Mon 19 Aug 2013
It’s impossible to throw a rock into the Internet and not have it bounced off an article explaining why an author needs a platform.
Here’s an example from Why a Writing Platform is a Must: 13 Ways to Build Yours by Pearl Luke:
Having a writing platform means that you have an audience, and that you have some vehicle in place to reach that audience when you have books to sell. This platform is as important to those not yet published as it is to established writers.
Before an agent or publisher considers signing you, he or she will do a Google search on your name to see how often it comes up. Publishers can’t afford to do all your promotion for you. They want some assurance that you will be able to help create a buzz about your book. They want you to help sell your books.
According to Chuck Sambuchino in his Create Your Writer Platform, the most common building blocks of a platform include the following (list truncated, emphasis mine):
- A website and/or blog with a large readership
- An e-newsletter and/or mailing list with a large number of subscribers/recipients
- Article/column writing (or correspondent involvement) for the media—preferably for larger outlets and outlets within the writer’s specialty
- Guest contributions to successful websites, blogs, and periodicals
- An impressive social media presence (Twitter, Facebook, and the like)
- Membership in organizations that support the successes of their own
And then I read this by Jane Friedman in a post at Writer Unboxed.
As far as trends go, the idea of building a platform has been around for at least five or six years now, if not longer. Unfortunately, as time has passed, I’m not sure the discussions surrounding platform—or the common wisdom that gets spread—is any better than it was in 2007, and social media as both marketing tool and creative tool has greatly complicated matters.
I’ll make a bold statement right here that I don’t think I’ve made before.
If you’re a totally new, unpublished writer who is focused on fiction, memoir, poetry, or any type of narrative-driven work, forget you ever heard the word platform. I think it’s causing more damage than good. It’s causing writers to do things that they dislike (even hate), and that are unnatural for them at an early stage of their careers. They’re confused, for good reason, and platform building grows into a raging distraction from the work at hand—the writing.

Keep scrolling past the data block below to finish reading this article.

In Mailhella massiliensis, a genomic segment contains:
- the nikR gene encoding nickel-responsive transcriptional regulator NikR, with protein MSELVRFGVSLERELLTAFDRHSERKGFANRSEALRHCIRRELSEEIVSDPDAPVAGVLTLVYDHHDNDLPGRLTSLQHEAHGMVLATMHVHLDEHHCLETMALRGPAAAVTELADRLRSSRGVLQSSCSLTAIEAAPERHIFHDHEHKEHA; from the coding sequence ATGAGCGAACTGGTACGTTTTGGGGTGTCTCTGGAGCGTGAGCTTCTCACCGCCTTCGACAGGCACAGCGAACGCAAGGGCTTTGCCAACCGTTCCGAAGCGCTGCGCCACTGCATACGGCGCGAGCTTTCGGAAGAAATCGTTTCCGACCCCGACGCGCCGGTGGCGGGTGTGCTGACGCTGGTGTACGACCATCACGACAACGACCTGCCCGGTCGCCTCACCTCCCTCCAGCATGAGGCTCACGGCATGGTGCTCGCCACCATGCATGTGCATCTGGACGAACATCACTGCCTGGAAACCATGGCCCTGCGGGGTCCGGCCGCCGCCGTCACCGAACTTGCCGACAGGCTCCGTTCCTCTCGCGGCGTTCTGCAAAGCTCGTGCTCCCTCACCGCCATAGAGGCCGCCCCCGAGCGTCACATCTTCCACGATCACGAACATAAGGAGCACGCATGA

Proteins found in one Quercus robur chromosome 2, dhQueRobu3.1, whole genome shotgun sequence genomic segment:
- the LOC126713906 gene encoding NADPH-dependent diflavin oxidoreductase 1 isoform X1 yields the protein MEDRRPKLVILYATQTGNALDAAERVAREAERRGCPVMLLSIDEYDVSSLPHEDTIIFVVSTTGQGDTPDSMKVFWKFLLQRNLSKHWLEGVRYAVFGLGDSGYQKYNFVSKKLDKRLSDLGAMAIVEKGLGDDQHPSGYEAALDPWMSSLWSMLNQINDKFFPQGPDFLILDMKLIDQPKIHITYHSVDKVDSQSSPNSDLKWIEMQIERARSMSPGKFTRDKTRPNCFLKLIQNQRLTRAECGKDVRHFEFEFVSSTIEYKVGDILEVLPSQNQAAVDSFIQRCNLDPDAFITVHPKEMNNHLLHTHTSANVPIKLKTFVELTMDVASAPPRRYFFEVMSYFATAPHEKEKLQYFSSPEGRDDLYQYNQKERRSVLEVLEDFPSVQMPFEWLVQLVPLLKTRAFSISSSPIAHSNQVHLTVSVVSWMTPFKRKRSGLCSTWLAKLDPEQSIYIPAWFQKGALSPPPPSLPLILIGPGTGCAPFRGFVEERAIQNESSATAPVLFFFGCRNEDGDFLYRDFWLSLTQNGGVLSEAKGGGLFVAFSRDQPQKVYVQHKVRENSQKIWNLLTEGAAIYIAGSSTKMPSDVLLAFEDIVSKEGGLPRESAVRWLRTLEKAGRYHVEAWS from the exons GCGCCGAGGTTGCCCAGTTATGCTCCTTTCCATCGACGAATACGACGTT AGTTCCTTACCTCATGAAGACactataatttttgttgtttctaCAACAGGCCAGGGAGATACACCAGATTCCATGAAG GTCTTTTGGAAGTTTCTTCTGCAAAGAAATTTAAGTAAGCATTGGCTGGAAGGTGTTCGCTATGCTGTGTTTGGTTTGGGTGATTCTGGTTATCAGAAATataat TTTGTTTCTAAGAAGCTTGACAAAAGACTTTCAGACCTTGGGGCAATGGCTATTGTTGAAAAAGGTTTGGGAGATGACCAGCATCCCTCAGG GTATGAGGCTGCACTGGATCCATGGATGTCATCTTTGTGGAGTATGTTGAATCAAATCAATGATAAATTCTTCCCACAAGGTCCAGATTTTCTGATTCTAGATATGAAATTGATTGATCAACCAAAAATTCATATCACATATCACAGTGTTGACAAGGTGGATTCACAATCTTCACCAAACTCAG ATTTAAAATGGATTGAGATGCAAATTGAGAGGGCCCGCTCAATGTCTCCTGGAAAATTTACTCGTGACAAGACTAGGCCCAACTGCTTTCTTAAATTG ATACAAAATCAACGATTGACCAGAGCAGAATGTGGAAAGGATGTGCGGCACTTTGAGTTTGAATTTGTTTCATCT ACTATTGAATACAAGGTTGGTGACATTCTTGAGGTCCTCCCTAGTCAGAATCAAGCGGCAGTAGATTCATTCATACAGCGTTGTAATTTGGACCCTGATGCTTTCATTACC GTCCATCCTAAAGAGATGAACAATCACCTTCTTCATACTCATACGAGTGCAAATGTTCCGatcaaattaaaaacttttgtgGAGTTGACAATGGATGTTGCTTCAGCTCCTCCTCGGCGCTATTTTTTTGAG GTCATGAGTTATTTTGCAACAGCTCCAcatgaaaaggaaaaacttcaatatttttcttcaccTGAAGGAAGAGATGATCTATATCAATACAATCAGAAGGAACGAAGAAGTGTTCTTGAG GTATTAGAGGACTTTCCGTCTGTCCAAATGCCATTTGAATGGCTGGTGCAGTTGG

Here’s another article by Ms. Friedman on author platform.
So is this woman crazy? Is she attempting to undermine writers? I don’t believe so. Think about it. The number of writers who publish the first book they write is infinitesimal. Many write three or four before an agent or publisher thinks it’s worth publishing. It takes time to write this much, time that for many fiction writers is scarce. Most, even some who have a number of publications, have full-time jobs and/or families demanding their attention.
For the writer, building a platform means participating in writing groups, posting on a personal website or blog, updating a Facebook status, tweeting, going to conferences, and so on. None of these activities help in getting the book finished. If anything, they detract from it.
The first job of any author, and the effort that should consume the most time, is finishing the book. Am I suggesting you move to a cabin in Vermont for three years and eat berries and rabbit stew? Of course not, but be selective in what you do. A writing group is a must. Someone else needs to read your work to help find the weak spots. Attending a conference once a year is a good way to meet authors and publishers interested in your chosen genre. Joining a professional association does the same. On the other hand, a personal blog that hasn’t been updated in two years because the author is too busy (or has lost interest) doesn’t do anything to promote you or your work. In fact, it may have the opposite effect. At the point that your outside activities detract from the work of writing your book, you’ve gone too far.
But I plan to self-publish, you say. Okay, at some point you’ll need to ramp up your social media activities. However, you still have to finish the book.
Chuck Wendig, in DROP THE PEN, GRAB A HAMMER: BUILDING THE WRITER’S PLATFORM, puts things into perspective when he says:
Here’s the thing: a writer without a platform can still get published if he has a kick-ass book, but a writer with a great platform isn’t likely to get published if his book is better off being dragged out behind the barn and shot in the head.
What do you think? I’d especially like to see comments from any publishers or agents who read this. For a new author looking for their first publication, is an author platform important? And for you writers who believe it is, remember that one of the suggested ways to build your audience is to write guest posts for your favorite blog. *wink* *wink*
Jim Harrington began writing fiction in 2007 and has agonized over the form ever since. His stories have appeared in Every Day Fiction, Liquid Imagination, Ink Sweat and Tears, Near to the Knuckle, Flashes in the Dark, and others. He serves as the Interim Managing Editor for Flash Fiction Chronicles. Jim’s Six Questions For . . . blog provides editors and publishers a place to “tell it like it is.” You can read more of his stories at http://jpharrington.blogspot.com.